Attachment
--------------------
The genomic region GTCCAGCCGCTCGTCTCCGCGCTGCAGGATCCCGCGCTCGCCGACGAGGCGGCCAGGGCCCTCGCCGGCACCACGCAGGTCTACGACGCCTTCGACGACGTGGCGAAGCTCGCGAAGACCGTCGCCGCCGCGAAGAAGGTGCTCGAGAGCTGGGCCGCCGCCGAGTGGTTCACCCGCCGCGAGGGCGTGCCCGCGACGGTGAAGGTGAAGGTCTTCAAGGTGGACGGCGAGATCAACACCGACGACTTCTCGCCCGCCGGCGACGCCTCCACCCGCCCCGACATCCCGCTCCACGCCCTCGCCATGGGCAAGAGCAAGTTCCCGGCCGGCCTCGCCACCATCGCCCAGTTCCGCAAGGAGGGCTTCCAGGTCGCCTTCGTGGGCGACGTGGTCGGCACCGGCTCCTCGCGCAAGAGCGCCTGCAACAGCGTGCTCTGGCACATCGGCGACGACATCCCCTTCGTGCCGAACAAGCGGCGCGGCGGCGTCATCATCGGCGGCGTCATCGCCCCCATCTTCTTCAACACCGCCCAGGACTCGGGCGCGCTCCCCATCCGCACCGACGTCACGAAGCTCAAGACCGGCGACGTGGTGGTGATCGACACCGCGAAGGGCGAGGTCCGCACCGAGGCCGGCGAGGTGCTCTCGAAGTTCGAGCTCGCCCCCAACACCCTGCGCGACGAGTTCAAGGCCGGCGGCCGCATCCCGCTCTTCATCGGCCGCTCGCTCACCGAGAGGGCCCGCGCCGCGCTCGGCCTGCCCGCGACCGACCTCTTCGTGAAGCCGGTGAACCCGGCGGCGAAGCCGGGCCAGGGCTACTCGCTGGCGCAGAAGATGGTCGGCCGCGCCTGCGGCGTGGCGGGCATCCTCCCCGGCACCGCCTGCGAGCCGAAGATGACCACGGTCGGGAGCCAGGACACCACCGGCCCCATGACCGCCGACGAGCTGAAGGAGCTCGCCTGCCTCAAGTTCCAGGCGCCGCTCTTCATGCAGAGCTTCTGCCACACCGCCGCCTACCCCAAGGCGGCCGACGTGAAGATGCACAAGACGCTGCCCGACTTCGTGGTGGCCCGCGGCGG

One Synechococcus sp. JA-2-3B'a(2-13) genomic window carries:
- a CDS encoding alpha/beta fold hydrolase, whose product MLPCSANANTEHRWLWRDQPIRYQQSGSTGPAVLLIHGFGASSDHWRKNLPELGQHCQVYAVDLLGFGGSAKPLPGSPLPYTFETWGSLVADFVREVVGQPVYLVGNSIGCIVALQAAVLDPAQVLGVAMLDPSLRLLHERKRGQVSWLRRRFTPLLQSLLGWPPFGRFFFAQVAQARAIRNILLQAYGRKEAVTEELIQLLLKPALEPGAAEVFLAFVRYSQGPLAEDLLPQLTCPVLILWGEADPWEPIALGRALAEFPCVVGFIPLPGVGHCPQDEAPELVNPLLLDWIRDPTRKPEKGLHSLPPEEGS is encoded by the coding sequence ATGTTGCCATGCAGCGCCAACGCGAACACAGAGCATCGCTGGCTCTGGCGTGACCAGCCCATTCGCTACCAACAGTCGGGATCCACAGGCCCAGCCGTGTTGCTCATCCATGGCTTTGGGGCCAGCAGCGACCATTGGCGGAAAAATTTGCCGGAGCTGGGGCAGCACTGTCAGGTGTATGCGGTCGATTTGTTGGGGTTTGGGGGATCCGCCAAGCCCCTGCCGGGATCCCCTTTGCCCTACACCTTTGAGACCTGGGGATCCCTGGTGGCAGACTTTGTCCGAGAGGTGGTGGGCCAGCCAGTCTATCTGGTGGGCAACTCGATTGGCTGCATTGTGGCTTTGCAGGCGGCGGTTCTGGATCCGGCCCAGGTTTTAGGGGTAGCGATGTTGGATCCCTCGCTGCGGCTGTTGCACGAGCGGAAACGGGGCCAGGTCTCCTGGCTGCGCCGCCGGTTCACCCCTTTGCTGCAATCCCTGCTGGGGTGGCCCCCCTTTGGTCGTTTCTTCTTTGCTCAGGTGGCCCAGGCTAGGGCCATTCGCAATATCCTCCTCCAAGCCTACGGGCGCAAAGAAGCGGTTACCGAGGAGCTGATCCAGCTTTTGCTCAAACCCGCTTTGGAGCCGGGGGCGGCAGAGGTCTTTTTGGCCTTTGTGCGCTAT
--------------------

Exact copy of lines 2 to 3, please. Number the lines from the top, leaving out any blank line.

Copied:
One Synechococcus sp. JA-2-3B'a(2-13) genomic window carries:
- a CDS encoding alpha/beta fold hydrolase, whose product MLPCSANANTEHRWLWRDQPIRYQQSGSTGPAVLLIHGFGASSDHWRKNLPELGQHCQVYAVDLLGFGGSAKPLPGSPLPYTFETWGSLVADFVREVVGQPVYLVGNSIGCIVALQAAVLDPAQVLGVAMLDPSLRLLHERKRGQVSWLRRRFTPLLQSLLGWPPFGRFFFAQVAQARAIRNILLQAYGRKEAVTEELIQLLLKPALEPGAAEVFLAFVRYSQGPLAEDLLPQLTCPVLILWGEADPWEPIALGRALAEFPCVVGFIPLPGVGHCPQDEAPELVNPLLLDWIRDPTRKPEKGLHSLPPEEGS is encoded by the coding sequence ATGTTGCCATGCAGCGCCAACGCGAACACAGAGCATCGCTGGCTCTGGCGTGACCAGCCCATTCGCTACCAACAGTCGGGATCCACAGGCCCAGCCGTGTTGCTCATCCATGGCTTTGGGGCCAGCAGCGACCATTGGCGGAAAAATTTGCCGGAGCTGGGGCAGCACTGTCAGGTGTATGCGGTCGATTTGTTGGGGTTTGGGGGATCCGCCAAGCCCCTGCCGGGATCCCCTTTGCCCTACACCTTTGAGACCTGGGGATCCCTGGTGGCAGACTTTGTCCGAGAGGTGGTGGGCCAGCCAGTCTATCTGGTGGGCAACTCGATTGGCTGCATTGTGGCTTTGCAGGCGGCGGTTCTGGATCCGGCCCAGGTTTTAGGGGTAGCGATGTTGGATCCCTCGCTGCGGCTGTTGCACGAGCGGAAACGGGGCCAGGTCTCCTGGCTGCGCCGCCGGTTCACCCCTTTGCTGCAATCCCTGCTGGGGTGGCCCCCCTTTGGTCGTTTCTTCTTTGCTCAGGTGGCCCAGGCTAGGGCCATTCGCAATATCCTCCTCCAAGCCTACGGGCGCAAAGAAGCGGTTACCGAGGAGCTGATCCAGCTTTTGCTCAAACCCGCTTTGGAGCCGGGGGCGGCAGAGGTCTTTTTGGCCTTTGTGCGCTAT